Light to medium-light power rods are also a great pick, and I really like the 7-foot medium-light Ugly Stik Elite. But if you want a more premium rod, it’s very hard to beat the 7-foot medium-light St. Croix’s Mojo Inshore. Both provide plenty of backbone for even the biggest whitefish you’ll hook, and they cast superbly.
Lake Whitefish Tips
Whitefish aren’t piscivores, and though some anglers throw them minnows, that’s not really your best bet to attract a bite.
Keep in mind that small insects like mayflies and other insect larvae are the whitefish’s natural prey in spring. You’ll want your lures to reflect this.
This adult mayfly is the whitefish’s natural prey in spring.
Larvae are a prime food for whitefish as the water warms.
Marabou jigs under a slip float
The feathery skirt of a marabou jig is just the thing to entice a lake whitefish into a strike. J S Hanmei offers a nice kit containing a wide range of colors, with a random assortment of ⅛, 1/16, and 1/32 ounce jig heads.
Another solid option is the Lindy Little Nipper. Available in a rainbow of hues and 1/16, 1/32, and 1/64 ounce weights, you can find the right color and size to turn on the whitefish where you fish.
For lake whitefish, one of the most effective techniques for a marabou jig is to suspend it under a slip float. Where wind is a problem, I reach for Lindy’s Thill Mille Lacs Center Slider Kit, matching my float to the weight of the jig I’m using.
These are high-quality floats, and they’re easy to cast. Remember, you’re working shallow water where the whitefish are looking for insects. A slip float is ideal for suspending your jig at a precise depth, and with an occasional pop of the float, you can attract a lot of attention.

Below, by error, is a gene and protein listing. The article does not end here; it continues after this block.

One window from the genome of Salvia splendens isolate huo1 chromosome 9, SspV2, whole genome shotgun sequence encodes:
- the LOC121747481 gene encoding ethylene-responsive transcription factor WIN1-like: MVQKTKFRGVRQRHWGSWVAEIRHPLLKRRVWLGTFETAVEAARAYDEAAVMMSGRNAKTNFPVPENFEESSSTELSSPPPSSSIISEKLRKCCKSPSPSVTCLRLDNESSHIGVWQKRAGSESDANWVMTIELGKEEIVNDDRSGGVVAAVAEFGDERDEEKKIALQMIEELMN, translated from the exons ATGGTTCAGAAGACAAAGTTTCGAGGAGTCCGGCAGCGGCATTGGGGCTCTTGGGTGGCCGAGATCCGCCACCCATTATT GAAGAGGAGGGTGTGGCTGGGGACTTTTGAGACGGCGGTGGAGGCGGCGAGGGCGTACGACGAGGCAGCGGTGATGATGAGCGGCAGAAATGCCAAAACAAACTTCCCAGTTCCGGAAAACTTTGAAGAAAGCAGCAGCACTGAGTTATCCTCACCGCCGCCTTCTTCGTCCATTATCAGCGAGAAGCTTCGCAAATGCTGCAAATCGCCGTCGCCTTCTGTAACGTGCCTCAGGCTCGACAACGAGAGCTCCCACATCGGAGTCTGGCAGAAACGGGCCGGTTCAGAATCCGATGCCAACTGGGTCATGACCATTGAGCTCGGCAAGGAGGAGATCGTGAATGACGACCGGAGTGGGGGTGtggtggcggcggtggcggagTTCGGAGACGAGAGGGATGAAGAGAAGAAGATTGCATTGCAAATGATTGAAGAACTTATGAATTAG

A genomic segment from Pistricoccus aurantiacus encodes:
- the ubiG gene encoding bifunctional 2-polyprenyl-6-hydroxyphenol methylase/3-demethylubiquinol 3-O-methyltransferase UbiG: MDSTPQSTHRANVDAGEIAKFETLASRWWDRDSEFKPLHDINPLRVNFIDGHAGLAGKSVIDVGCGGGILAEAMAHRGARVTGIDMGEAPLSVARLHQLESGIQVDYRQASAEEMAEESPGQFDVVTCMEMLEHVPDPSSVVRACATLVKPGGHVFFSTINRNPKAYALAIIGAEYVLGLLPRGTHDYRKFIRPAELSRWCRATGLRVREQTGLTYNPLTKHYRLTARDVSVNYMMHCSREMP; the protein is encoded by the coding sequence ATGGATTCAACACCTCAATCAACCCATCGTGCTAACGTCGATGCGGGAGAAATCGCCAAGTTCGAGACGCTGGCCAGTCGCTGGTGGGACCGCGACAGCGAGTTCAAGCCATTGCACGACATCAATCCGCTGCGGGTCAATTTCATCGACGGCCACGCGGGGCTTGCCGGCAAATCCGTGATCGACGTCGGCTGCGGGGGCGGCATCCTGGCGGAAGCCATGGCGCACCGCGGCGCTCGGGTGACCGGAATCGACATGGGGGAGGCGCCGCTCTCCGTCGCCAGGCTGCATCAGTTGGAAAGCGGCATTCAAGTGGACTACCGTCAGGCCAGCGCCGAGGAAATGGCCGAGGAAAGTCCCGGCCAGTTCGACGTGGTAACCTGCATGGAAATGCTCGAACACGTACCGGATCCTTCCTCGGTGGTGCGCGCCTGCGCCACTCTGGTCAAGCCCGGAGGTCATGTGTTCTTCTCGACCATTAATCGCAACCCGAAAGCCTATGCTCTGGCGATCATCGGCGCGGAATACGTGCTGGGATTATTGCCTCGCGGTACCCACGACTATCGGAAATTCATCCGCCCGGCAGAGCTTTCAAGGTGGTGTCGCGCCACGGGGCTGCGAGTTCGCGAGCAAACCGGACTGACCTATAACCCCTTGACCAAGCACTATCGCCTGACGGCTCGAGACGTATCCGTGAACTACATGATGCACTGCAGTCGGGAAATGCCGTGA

Most anglers find that a slip float cuts down on the pike, too!
Waxworms or fish eggs on hooks under a slip float
A #6 circle hook baited with either fish eggs or waxworms also works well under a slip float. Use a few slip shot to give the hook some weight, or sweeten a marabou jig with either bait.
Both options lure whitefish in for a bite, and small, self-hooking designs are ideal for solid lockup. Just remember to tighten your line rather than truly set your hook.
Dressed Mepps spinners like the double-bladed Aglia can be just the thing when the whitefish are feeding aggressively.
I also really like Worden’s Original Rooster Tail.
The ¼ and ⅛ ounce options work well, but going smaller can produce nice fish as well.
The one issue with throwing in-line spinners is that pike love them, too. Expect a few bite-offs.
Something experienced whitefish anglers know is that creating a simple lure that looks like a larva can work wonders.
Start with a sharp #6 hook, and either using a padded normal vice or a fly-tying vice, twist colored wire tightly around the shank. Then, using pliers, cut the wire neatly and pinch it down flat.
You can also add beads to enhance the look of your wireworms.
These tutorials show you how it’s done, step-by-step:
Suspending these wireworms under a slip float can be magic! Just suspend them to within about a foot of the bottom and let them sit. You’ll be amazed at what happens.
As more and more anglers discover the excitement of catching whitefish, it’s inevitable that they’ll be looking for tips and tricks.
We hope we’ve answered some of your questions, and if this article has helped you, we’d love to hear about it!
Please leave a comment below.